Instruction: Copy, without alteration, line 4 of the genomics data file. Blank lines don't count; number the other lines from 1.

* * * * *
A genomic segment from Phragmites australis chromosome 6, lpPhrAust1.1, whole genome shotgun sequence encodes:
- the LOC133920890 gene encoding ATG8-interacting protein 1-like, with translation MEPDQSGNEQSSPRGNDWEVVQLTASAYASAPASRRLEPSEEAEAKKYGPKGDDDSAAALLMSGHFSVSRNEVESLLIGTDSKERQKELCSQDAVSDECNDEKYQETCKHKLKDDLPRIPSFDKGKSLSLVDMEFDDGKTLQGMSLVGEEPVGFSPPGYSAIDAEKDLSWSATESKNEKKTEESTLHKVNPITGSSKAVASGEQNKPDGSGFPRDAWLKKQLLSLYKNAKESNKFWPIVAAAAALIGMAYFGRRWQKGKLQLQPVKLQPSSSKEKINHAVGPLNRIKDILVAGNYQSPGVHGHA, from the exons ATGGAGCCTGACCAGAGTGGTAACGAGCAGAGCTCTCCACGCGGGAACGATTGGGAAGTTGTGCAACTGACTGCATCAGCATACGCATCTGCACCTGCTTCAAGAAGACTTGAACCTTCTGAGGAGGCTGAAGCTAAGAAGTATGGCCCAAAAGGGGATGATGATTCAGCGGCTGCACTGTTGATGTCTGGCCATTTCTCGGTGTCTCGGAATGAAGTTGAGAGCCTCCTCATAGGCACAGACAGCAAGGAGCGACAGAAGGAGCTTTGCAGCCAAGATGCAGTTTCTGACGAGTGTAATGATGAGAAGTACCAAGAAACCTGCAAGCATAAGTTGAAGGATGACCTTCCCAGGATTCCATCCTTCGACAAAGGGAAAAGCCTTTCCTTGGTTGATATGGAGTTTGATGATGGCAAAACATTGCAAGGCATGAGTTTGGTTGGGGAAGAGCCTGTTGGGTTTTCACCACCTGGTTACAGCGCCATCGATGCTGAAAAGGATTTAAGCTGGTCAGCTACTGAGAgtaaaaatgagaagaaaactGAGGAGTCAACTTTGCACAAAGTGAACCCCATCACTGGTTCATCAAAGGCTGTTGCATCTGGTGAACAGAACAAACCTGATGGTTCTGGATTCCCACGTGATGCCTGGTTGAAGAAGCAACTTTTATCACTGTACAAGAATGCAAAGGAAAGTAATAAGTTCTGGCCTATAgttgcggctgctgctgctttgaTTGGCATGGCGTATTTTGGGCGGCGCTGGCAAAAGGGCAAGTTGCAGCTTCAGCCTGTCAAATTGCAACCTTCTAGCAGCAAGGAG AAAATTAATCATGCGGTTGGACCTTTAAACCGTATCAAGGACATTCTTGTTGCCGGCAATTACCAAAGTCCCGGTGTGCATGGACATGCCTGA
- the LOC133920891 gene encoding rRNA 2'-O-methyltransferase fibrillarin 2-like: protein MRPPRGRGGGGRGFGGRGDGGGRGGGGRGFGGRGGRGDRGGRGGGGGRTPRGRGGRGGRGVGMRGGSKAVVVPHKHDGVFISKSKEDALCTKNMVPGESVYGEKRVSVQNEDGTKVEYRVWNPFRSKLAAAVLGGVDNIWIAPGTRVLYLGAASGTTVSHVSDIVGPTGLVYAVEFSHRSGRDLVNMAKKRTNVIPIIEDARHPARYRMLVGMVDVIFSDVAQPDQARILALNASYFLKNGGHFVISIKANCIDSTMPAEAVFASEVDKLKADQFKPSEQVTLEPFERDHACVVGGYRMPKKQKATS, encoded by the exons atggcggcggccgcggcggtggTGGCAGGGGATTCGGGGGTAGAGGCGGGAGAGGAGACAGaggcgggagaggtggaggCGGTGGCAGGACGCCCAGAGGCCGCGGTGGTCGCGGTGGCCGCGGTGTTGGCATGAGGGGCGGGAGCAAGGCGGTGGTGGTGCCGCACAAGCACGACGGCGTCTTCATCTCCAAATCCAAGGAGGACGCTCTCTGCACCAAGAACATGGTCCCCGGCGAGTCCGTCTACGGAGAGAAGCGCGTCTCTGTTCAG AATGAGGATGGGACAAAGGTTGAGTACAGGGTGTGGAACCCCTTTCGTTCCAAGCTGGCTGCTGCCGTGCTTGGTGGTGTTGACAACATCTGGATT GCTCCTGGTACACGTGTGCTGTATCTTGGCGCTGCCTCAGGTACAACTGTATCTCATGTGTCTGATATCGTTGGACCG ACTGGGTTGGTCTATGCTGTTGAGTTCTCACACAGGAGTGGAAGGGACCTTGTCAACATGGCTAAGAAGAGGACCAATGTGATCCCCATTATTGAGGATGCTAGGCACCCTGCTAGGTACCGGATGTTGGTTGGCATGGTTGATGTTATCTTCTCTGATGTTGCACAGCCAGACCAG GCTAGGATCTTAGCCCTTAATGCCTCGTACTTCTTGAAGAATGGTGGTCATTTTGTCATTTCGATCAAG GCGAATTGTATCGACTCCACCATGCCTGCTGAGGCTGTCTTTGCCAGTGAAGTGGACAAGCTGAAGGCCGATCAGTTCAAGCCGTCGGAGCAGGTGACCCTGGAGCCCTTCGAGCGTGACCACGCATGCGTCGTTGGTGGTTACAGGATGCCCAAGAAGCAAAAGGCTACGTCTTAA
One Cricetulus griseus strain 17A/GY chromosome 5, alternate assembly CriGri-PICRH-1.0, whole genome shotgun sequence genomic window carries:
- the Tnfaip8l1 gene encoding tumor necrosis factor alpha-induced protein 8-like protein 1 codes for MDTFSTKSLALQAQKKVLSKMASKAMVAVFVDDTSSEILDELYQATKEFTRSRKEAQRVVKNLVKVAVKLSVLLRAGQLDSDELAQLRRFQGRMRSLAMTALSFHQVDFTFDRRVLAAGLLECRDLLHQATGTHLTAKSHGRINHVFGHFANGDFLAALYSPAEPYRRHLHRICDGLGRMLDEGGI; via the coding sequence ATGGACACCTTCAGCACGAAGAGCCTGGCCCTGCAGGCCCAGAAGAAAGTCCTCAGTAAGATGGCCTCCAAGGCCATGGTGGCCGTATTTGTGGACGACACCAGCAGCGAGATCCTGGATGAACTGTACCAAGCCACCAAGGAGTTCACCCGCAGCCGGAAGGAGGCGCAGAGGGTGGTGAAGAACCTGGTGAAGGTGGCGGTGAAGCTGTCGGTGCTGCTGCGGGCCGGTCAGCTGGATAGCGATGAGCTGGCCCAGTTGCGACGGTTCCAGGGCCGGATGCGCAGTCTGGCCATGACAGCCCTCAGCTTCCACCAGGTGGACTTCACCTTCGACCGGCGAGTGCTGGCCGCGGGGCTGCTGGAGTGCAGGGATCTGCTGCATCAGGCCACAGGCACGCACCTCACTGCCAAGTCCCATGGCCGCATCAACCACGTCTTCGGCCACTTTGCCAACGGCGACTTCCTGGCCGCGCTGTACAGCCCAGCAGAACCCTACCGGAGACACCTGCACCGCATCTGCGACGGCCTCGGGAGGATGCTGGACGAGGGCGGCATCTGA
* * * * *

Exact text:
One Cricetulus griseus strain 17A/GY chromosome 5, alternate assembly CriGri-PICRH-1.0, whole genome shotgun sequence genomic window carries: